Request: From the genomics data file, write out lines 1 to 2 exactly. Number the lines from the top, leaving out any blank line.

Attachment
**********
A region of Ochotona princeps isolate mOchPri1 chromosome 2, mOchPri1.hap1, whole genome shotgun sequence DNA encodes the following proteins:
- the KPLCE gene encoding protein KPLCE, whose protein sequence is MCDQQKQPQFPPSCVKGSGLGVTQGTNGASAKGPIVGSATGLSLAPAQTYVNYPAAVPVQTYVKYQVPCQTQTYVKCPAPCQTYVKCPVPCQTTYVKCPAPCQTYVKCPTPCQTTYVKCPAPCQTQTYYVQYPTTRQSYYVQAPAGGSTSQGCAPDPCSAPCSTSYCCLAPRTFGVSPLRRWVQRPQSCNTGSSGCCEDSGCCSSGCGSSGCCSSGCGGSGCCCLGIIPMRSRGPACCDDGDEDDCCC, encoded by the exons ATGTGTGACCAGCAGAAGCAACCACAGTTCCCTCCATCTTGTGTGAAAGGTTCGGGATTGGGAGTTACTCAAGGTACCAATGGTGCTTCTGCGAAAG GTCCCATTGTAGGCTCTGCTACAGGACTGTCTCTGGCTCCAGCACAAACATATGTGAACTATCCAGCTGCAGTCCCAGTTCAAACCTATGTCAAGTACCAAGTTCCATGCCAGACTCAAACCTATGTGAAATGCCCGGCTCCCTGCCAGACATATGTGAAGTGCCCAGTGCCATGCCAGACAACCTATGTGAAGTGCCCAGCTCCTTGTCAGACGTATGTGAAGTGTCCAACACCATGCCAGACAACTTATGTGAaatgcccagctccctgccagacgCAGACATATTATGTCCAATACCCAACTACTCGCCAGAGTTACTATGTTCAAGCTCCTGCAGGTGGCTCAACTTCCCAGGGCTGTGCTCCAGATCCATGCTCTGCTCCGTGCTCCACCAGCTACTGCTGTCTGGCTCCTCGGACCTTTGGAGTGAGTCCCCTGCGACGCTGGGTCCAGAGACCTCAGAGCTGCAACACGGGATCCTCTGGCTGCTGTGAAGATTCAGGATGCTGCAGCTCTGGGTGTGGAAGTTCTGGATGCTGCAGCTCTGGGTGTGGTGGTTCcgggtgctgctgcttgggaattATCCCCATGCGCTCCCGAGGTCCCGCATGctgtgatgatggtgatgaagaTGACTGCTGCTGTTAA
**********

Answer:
A region of Ochotona princeps isolate mOchPri1 chromosome 2, mOchPri1.hap1, whole genome shotgun sequence DNA encodes the following proteins:
- the KPLCE gene encoding protein KPLCE, whose protein sequence is MCDQQKQPQFPPSCVKGSGLGVTQGTNGASAKGPIVGSATGLSLAPAQTYVNYPAAVPVQTYVKYQVPCQTQTYVKCPAPCQTYVKCPVPCQTTYVKCPAPCQTYVKCPTPCQTTYVKCPAPCQTQTYYVQYPTTRQSYYVQAPAGGSTSQGCAPDPCSAPCSTSYCCLAPRTFGVSPLRRWVQRPQSCNTGSSGCCEDSGCCSSGCGSSGCCSSGCGGSGCCCLGIIPMRSRGPACCDDGDEDDCCC, encoded by the exons ATGTGTGACCAGCAGAAGCAACCACAGTTCCCTCCATCTTGTGTGAAAGGTTCGGGATTGGGAGTTACTCAAGGTACCAATGGTGCTTCTGCGAAAG GTCCCATTGTAGGCTCTGCTACAGGACTGTCTCTGGCTCCAGCACAAACATATGTGAACTATCCAGCTGCAGTCCCAGTTCAAACCTATGTCAAGTACCAAGTTCCATGCCAGACTCAAACCTATGTGAAATGCCCGGCTCCCTGCCAGACATATGTGAAGTGCCCAGTGCCATGCCAGACAACCTATGTGAAGTGCCCAGCTCCTTGTCAGACGTATGTGAAGTGTCCAACACCATGCCAGACAACTTATGTGAaatgcccagctccctgccagacgCAGACATATTATGTCCAATACCCAACTACTCGCCAGAGTTACTATGTTCAAGCTCCTGCAGGTGGCTCAACTTCCCAGGGCTGTGCTCCAGATCCATGCTCTGCTCCGTGCTCCACCAGCTACTGCTGTCTGGCTCCTCGGACCTTTGGAGTGAGTCCCCTGCGACGCTGGGTCCAGAGACCTCAGAGCTGCAACACGGGATCCTCTGGCTGCTGTGAAGATTCAGGATGCTGCAGCTCTGGGTGTGGAAGTTCTGGATGCTGCAGCTCTGGGTGTGGTGGTTCcgggtgctgctgcttgggaattATCCCCATGCGCTCCCGAGGTCCCGCATGctgtgatgatggtgatgaagaTGACTGCTGCTGTTAA